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Position Paper for the State-of-the-Art Application of Respiratory Support in Patients with COVID-19

Authors
  • Pfeifer, Michael
  • Ewig, Santiago
  • Voshaar, Thomas
  • Randerath, Winfried Johannes
  • Bauer, Torsten
  • Geiseler, Jens
  • Dellweg, Dominic
  • Westhoff, Michael
  • Windisch, Wolfram
  • Schönhofer, Bernd
  • Kluge, Stefan
  • Lepper, Philipp M.
Type
Published Article
Journal
Respiration
Publisher
S. Karger AG
Publication Date
Jun 19, 2020
Volume
99
Issue
6
Pages
521–542
Identifiers
DOI: 10.1159/000509104
PMID: 32564028
Source
Karger
Keywords
License
Green
External links

Abstract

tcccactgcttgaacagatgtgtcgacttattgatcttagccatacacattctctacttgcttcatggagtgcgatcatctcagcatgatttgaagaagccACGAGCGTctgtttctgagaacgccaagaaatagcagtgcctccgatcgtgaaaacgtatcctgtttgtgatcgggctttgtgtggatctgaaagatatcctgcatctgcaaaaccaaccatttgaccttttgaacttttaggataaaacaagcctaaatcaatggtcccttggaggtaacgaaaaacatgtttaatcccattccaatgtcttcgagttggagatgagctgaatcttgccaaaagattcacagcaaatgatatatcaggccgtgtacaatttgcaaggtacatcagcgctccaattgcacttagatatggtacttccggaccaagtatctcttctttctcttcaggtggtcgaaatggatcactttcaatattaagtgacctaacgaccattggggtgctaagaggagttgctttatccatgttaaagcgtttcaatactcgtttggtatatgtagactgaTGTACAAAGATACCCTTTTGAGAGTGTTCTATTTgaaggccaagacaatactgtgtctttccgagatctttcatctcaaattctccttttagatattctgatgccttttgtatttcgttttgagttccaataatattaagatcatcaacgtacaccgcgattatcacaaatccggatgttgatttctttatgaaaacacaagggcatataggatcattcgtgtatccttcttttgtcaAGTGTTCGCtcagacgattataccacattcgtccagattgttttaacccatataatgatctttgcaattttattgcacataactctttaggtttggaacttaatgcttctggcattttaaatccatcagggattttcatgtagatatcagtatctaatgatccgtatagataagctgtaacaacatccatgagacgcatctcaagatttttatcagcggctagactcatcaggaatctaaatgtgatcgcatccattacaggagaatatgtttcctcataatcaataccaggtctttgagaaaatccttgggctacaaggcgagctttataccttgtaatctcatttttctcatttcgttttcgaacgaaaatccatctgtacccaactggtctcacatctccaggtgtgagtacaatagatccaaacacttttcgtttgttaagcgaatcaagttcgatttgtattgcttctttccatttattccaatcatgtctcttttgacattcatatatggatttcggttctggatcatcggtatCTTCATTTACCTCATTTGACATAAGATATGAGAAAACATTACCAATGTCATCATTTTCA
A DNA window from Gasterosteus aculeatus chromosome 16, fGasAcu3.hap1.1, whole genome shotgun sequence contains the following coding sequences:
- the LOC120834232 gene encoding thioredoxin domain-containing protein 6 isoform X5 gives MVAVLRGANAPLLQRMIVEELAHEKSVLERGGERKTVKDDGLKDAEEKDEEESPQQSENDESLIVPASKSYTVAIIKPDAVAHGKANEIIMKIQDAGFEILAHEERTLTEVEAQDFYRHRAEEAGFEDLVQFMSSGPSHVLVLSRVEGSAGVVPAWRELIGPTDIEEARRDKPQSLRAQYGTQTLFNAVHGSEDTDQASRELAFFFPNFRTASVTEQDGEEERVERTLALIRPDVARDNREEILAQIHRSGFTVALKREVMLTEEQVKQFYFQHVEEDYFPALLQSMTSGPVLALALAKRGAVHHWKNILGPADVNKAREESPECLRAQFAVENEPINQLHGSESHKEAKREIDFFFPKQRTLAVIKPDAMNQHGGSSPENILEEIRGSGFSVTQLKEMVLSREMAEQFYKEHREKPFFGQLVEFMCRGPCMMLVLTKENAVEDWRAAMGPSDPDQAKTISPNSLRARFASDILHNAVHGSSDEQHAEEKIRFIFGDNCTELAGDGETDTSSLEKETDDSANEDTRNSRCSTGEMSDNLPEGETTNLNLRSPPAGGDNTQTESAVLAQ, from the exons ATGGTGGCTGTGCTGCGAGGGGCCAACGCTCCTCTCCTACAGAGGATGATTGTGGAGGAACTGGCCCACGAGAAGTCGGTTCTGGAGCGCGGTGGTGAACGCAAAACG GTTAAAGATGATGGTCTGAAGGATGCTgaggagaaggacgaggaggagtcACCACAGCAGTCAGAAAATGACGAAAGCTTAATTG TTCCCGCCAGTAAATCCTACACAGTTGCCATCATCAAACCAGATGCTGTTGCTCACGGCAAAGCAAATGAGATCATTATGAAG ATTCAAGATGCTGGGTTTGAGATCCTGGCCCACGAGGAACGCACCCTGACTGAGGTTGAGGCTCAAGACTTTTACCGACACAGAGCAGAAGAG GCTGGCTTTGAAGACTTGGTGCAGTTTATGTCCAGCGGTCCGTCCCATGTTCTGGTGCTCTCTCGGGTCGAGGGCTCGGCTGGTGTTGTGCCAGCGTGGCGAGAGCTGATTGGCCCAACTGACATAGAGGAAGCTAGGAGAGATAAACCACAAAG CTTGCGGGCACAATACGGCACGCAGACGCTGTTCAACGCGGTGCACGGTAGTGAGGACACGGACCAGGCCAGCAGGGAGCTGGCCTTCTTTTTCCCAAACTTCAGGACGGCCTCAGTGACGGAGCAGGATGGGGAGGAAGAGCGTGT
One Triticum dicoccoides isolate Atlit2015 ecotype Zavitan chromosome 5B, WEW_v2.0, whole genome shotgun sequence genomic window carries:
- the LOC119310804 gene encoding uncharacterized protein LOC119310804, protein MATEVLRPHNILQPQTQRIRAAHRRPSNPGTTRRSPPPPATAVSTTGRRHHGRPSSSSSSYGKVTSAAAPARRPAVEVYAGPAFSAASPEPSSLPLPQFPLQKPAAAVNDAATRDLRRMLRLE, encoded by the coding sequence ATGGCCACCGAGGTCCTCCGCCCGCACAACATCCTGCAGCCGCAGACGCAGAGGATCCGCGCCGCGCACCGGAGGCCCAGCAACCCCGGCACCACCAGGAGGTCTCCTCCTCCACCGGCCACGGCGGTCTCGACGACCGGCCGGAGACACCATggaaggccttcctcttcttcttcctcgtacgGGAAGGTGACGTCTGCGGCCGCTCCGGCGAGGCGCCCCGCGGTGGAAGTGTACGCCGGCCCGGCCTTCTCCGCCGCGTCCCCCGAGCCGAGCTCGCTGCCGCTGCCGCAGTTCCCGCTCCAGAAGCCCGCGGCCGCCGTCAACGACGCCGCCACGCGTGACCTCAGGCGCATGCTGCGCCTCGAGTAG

Against the background of the pandemic caused by infection with the SARS-CoV-2 virus, the German Respiratory Society has appointed experts to develop therapy strategies for COVID-19 patients with acute respiratory failure (ARF). Here we present key position statements including observations about the pathophysiology of (ARF). In terms of the pathophysiology of pulmonary infection with SARS-CoV-2, COVID-19 can be divided into 3 phases. Pulmonary damage in advanced COVID-19 often differs from the known changes in acute respiratory distress syndrome (ARDS). Two types (type L and type H) are differentiated, corresponding to early- and late-stage lung damage. This differentiation should be taken into consideration in the respiratory support of ARF. The assessment of the extent of ARF should be based on arterial or capillary blood gas analysis under room air conditions, and it needs to include the calculation of oxygen supply (measured from the variables of oxygen saturation, hemoglobin level, the corrected values of Hüfner’s factor, and cardiac output). Aerosols can cause transmission of infectious, virus-laden particles. Open systems or vented systems can increase the release of respirable particles. Procedures in which the invasive ventilation system must be opened and endotracheal intubation carried out are associated with an increased risk of infection. Personal protective equipment (PPE) should have top priority because fear of contagion should not be a primary reason for intubation. Based on the current knowledge, inhalation therapy, nasal high-flow therapy (NHF), continuous positive airway pressure (CPAP), or noninvasive ventilation (NIV) can be performed without an increased risk of infection to staff if PPE is provided. A significant proportion of patients with ARF present with relevant hypoxemia, which often cannot be fully corrected, even with a high inspired oxygen fraction (FiO<sub>2</sub>) under NHF. In this situation, the oxygen therapy can be escalated to CPAP or NIV when the criteria for endotracheal intubation are not met. In ARF, NIV should be carried out in an intensive care unit or a comparable setting by experienced staff. Under CPAP/NIV, a patient can deteriorate rapidly. For this reason, continuous monitoring and readiness for intubation are to be ensured at all times. If the ARF progresses under CPAP/NIV, intubation should be implemented without delay in patients who do not have a “do not intubate” order.

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